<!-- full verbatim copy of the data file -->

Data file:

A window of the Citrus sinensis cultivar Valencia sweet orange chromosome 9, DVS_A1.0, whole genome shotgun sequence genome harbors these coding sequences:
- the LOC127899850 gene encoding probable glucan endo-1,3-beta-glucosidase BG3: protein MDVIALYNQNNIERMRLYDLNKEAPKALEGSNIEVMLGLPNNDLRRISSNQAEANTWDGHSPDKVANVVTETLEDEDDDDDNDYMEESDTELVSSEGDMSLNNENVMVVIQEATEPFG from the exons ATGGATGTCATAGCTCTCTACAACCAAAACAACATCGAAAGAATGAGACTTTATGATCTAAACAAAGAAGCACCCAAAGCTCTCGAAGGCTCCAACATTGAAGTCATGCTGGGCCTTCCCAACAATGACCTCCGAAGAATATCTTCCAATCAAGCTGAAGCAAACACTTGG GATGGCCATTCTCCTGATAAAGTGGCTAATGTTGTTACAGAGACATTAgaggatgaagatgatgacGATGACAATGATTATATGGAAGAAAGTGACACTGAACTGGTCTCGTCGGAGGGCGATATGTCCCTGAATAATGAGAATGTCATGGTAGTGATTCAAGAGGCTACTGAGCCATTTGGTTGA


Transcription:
A window of the Citrus sinensis cultivar Valencia sweet orange chromosome 9, DVS_A1.0, whole genome shotgun sequence genome harbors these coding sequences:
- the LOC127899850 gene encoding probable glucan endo-1,3-beta-glucosidase BG3: protein MDVIALYNQNNIERMRLYDLNKEAPKALEGSNIEVMLGLPNNDLRRISSNQAEANTWDGHSPDKVANVVTETLEDEDDDDDNDYMEESDTELVSSEGDMSLNNENVMVVIQEATEPFG from the exons ATGGATGTCATAGCTCTCTACAACCAAAACAACATCGAAAGAATGAGACTTTATGATCTAAACAAAGAAGCACCCAAAGCTCTCGAAGGCTCCAACATTGAAGTCATGCTGGGCCTTCCCAACAATGACCTCCGAAGAATATCTTCCAATCAAGCTGAAGCAAACACTTGG GATGGCCATTCTCCTGATAAAGTGGCTAATGTTGTTACAGAGACATTAgaggatgaagatgatgacGATGACAATGATTATATGGAAGAAAGTGACACTGAACTGGTCTCGTCGGAGGGCGATATGTCCCTGAATAATGAGAATGTCATGGTAGTGATTCAAGAGGCTACTGAGCCATTTGGTTGA